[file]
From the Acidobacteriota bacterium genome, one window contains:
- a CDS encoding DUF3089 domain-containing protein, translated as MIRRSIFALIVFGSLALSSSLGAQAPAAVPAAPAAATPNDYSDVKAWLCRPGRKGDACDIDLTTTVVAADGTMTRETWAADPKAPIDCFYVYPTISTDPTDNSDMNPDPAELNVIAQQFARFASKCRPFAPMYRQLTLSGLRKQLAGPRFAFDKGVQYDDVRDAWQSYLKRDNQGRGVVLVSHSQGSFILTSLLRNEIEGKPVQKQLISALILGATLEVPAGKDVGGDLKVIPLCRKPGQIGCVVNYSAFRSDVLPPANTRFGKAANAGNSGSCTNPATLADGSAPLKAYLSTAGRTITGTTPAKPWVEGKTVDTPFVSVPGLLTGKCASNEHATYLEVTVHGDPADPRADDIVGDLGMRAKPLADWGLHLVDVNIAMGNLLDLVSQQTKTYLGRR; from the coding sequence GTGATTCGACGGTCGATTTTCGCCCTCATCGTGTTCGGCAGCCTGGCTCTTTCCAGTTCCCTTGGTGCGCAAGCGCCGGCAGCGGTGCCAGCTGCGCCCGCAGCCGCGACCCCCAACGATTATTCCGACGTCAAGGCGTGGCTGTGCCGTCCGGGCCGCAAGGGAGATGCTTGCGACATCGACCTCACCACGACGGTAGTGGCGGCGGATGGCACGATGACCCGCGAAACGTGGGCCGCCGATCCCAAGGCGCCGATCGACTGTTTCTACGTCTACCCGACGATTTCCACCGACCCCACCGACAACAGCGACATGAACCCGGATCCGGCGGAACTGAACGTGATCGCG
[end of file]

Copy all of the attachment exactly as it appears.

From the Acidobacteriota bacterium genome, one window contains:
- a CDS encoding DUF3089 domain-containing protein, translated as MIRRSIFALIVFGSLALSSSLGAQAPAAVPAAPAAATPNDYSDVKAWLCRPGRKGDACDIDLTTTVVAADGTMTRETWAADPKAPIDCFYVYPTISTDPTDNSDMNPDPAELNVIAQQFARFASKCRPFAPMYRQLTLSGLRKQLAGPRFAFDKGVQYDDVRDAWQSYLKRDNQGRGVVLVSHSQGSFILTSLLRNEIEGKPVQKQLISALILGATLEVPAGKDVGGDLKVIPLCRKPGQIGCVVNYSAFRSDVLPPANTRFGKAANAGNSGSCTNPATLADGSAPLKAYLSTAGRTITGTTPAKPWVEGKTVDTPFVSVPGLLTGKCASNEHATYLEVTVHGDPADPRADDIVGDLGMRAKPLADWGLHLVDVNIAMGNLLDLVSQQTKTYLGRR; from the coding sequence GTGATTCGACGGTCGATTTTCGCCCTCATCGTGTTCGGCAGCCTGGCTCTTTCCAGTTCCCTTGGTGCGCAAGCGCCGGCAGCGGTGCCAGCTGCGCCCGCAGCCGCGACCCCCAACGATTATTCCGACGTCAAGGCGTGGCTGTGCCGTCCGGGCCGCAAGGGAGATGCTTGCGACATCGACCTCACCACGACGGTAGTGGCGGCGGATGGCACGATGACCCGCGAAACGTGGGCCGCCGATCCCAAGGCGCCGATCGACTGTTTCTACGTCTACCCGACGATTTCCACCGACCCCACCGACAACAGCGACATGAACCCGGATCCGGCGGAACTGAACGTGATCGCG